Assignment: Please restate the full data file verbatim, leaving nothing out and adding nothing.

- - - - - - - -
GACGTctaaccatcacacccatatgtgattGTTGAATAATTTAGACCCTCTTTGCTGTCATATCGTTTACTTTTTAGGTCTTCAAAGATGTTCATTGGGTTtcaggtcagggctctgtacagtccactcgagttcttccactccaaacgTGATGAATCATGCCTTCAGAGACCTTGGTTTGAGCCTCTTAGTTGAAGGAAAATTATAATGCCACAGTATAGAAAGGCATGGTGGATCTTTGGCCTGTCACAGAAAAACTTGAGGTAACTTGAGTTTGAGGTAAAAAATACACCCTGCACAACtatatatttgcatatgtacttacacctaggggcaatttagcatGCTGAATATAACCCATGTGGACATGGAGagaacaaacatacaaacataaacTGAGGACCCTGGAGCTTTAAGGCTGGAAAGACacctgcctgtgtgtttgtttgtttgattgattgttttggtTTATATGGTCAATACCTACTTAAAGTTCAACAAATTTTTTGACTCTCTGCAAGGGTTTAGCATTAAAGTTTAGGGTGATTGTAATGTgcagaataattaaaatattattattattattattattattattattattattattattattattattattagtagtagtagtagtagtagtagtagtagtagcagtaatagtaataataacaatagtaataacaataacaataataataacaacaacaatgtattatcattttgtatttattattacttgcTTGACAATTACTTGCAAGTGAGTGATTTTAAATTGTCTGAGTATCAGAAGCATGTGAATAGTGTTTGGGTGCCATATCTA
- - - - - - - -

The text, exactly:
GACGTctaaccatcacacccatatgtgattGTTGAATAATTTAGACCCTCTTTGCTGTCATATCGTTTACTTTTTAGGTCTTCAAAGATGTTCATTGGGTTtcaggtcagggctctgtacagtccactcgagttcttccactccaaacgTGATGAATCATGCCTTCAGAGACCTTGGTTTGAGCCTCTTAGTTGAAGGAAAATTATAATGCCACAGTATAGAAAGGCATGGTGGATCTTTGGCCTGTCACAGAAAAACTTGAGGTAACTTGAGTTTGAGGTAAAAAATACACCCTGCACAACtatatatttgcatatgtacttacacctaggggcaatttagcatGCTGAATATAACCCATGTGGACATGGAGagaacaaacatacaaacataaacTGAGGACCCTGGAGCTTTAAGGCTGGAAAGACacctgcctgtgtgtttgtttgtttgattgattgttttggtTTATATGGTCAATACCTACTTAAAGTTCAACAAATTTTTTGACTCTCTGCAAGGGTTTAGCATTAAAGTTTAGGGTGATTGTAATGTgcagaataattaaaatattattattattattattattattattattattattattattattattattattagtagtagtagtagtagtagtagtagtagtagcagtaatagtaataataacaatagtaataacaataacaataataataacaacaacaatgtattatcattttgtatttattattacttgcTTGACAATTACTTGCAAGTGAGTGATTTTAAATTGTCTGAGTATCAGAAGCATGTGAATAGTGTTTGGGTGCCATATCTA